Welcome to the Winter Bazaar, I'm looking forward to reading your ideas for fun, food, games, crafts and tips during the busy but fun holiday season. For past editions, click the "craft" link label at the bottom of the post, to include your own ideas enter your name and link into the list below.
I saw this cute felt gingerbread house in an online store several weeks ago, and thought I can do that (especially when I saw what they were asking for it). I usually make a gingerbread house with the kids each year but somehow--mysteriously--our gingerbread houses gets denuded until by the time the holidays are over every M&M has been voted off the island and all that is left is a pile of stale gingerbread and rock-hard frosting bits.
So here's a gingerbread house you can make that will stay fresh for years to come. It stores flat and the felt pieces can be arranged however you'd like. Lillian likes to play "Hansel and Gretel" with this one (check out the dreadlocks on Hansel).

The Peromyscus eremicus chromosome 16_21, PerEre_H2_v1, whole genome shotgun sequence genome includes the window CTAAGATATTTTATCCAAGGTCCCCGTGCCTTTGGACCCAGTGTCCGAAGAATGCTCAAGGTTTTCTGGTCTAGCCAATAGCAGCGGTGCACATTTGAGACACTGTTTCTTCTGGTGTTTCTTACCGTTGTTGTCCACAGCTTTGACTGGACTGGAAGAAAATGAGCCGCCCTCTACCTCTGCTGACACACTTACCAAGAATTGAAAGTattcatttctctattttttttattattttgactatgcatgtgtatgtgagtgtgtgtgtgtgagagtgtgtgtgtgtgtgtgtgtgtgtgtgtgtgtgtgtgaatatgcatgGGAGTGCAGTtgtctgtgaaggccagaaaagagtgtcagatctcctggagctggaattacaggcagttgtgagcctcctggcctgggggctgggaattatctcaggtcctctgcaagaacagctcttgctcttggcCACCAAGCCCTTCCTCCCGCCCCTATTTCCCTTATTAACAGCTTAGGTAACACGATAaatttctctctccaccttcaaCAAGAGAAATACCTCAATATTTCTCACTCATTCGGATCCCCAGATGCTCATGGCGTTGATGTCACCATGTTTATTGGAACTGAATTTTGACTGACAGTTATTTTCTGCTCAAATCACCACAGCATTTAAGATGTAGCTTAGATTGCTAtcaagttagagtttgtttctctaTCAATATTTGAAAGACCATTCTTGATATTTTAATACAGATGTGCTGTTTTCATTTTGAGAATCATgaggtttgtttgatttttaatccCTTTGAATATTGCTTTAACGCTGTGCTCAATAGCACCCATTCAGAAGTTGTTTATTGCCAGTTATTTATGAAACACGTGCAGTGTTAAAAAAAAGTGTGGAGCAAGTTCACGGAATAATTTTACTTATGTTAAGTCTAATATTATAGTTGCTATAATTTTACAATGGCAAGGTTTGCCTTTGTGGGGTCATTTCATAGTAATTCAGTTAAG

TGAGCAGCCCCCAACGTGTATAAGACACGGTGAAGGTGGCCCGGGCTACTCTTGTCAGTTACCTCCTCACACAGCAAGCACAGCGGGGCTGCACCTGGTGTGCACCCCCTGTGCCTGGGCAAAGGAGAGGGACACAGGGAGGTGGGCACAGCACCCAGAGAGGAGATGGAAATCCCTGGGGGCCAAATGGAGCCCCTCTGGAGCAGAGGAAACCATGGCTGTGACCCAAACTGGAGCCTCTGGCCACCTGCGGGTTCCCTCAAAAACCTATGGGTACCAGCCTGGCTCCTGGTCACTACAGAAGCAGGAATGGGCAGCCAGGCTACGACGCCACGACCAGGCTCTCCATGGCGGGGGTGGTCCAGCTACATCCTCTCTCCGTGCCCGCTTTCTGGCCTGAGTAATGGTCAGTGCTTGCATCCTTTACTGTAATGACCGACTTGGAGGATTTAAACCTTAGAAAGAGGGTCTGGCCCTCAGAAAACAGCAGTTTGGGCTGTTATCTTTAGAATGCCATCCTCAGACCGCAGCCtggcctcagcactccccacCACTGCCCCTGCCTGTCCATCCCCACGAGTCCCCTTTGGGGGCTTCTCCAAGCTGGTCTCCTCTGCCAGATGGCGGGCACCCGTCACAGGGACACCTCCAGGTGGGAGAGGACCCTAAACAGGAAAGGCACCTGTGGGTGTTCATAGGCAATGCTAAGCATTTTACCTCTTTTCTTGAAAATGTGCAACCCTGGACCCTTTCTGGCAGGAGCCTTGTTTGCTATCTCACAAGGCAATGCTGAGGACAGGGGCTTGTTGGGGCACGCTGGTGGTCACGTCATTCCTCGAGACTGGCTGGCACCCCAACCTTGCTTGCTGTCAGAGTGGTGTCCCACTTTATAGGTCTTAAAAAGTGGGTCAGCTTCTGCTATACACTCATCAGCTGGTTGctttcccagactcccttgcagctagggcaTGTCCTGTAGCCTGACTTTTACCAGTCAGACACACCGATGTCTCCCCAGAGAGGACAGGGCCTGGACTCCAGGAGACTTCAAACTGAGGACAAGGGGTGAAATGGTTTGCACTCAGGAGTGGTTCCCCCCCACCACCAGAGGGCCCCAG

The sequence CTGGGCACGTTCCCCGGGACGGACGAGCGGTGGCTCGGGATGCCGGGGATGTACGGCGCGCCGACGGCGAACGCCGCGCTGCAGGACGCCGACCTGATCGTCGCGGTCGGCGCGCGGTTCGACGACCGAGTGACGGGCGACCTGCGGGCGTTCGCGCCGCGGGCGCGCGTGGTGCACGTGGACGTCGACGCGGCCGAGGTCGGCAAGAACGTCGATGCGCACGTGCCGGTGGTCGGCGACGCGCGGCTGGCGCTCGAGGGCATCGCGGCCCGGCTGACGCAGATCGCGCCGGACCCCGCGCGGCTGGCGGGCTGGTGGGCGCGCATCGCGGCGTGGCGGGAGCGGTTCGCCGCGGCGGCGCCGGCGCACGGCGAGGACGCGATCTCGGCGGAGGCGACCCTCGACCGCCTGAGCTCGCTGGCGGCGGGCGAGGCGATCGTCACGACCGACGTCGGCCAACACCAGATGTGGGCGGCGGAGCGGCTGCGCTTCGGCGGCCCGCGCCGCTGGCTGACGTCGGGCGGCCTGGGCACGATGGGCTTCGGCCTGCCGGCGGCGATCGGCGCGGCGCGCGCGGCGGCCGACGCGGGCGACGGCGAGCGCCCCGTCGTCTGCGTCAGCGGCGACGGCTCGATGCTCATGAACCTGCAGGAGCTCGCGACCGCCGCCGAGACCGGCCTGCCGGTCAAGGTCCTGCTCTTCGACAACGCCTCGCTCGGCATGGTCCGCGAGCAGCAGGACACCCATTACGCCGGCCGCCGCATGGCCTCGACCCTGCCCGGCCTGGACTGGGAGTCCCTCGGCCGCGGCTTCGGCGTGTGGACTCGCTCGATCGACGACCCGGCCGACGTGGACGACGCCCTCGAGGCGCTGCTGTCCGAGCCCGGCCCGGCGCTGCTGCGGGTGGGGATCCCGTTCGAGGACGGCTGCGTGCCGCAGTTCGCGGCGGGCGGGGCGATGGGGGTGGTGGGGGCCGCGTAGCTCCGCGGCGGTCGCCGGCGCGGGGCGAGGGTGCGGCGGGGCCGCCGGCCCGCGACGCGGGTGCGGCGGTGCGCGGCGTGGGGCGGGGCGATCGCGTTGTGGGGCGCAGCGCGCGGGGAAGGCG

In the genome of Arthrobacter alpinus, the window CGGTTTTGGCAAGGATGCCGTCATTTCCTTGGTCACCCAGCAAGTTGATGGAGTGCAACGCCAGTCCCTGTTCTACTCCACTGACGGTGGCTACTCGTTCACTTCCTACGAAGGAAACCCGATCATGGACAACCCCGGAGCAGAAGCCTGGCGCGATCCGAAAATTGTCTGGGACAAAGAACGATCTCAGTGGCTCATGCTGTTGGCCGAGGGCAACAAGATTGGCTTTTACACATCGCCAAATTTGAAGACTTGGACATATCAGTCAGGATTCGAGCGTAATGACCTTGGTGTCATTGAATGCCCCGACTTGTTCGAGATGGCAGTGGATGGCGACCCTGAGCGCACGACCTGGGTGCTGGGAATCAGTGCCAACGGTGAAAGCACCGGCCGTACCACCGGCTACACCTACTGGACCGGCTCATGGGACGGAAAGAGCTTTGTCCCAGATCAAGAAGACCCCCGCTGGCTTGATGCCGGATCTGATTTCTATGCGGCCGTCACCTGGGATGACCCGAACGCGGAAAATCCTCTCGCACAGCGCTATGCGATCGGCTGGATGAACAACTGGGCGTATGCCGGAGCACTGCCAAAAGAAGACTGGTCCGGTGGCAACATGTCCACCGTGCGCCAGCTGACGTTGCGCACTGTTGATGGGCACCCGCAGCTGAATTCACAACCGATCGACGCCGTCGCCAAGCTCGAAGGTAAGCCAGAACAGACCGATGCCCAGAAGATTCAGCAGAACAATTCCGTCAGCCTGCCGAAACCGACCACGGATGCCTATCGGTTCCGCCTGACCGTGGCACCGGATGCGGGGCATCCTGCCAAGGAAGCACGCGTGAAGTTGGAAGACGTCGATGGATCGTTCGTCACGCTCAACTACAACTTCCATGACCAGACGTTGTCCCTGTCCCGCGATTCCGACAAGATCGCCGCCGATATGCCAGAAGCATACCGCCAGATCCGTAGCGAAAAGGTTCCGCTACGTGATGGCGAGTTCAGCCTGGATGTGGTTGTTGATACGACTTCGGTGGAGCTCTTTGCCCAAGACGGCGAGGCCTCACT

I cut two sets of pieces for the house, first a set of four walls and two roof pieces out of stiff felt (the kind they sell in large sheets) and an identical set of four walls and two roof pieces out of the regular felt. I matched the pieces up so that they were double layered: one layer of stiff to help it stand up and one layer of soft to stick to the felt candy pieces. If you plan on gluing the pieces in place you may not need to use a second layer of soft felt.
I then sewed the double-layered walls together along their edges, right sides together, then turned the house right side out. I sewed the two double-layered roof pieces together but these I sewed wrong side to wrong side so that they'd lay in place better, the seem is covered by white felt pieces anyway.
All that's left is to cut out fun candy shapes to use for decorations--candy canes, gum drops, gingerbread, lemon drops. I also made a little skating pond out front with a couple clothespin dolls the same way I made the Native American clothespin dolls last month and made a little chimney for the roof--mostly because it helped to hold the snow in place but also for added cuteness.
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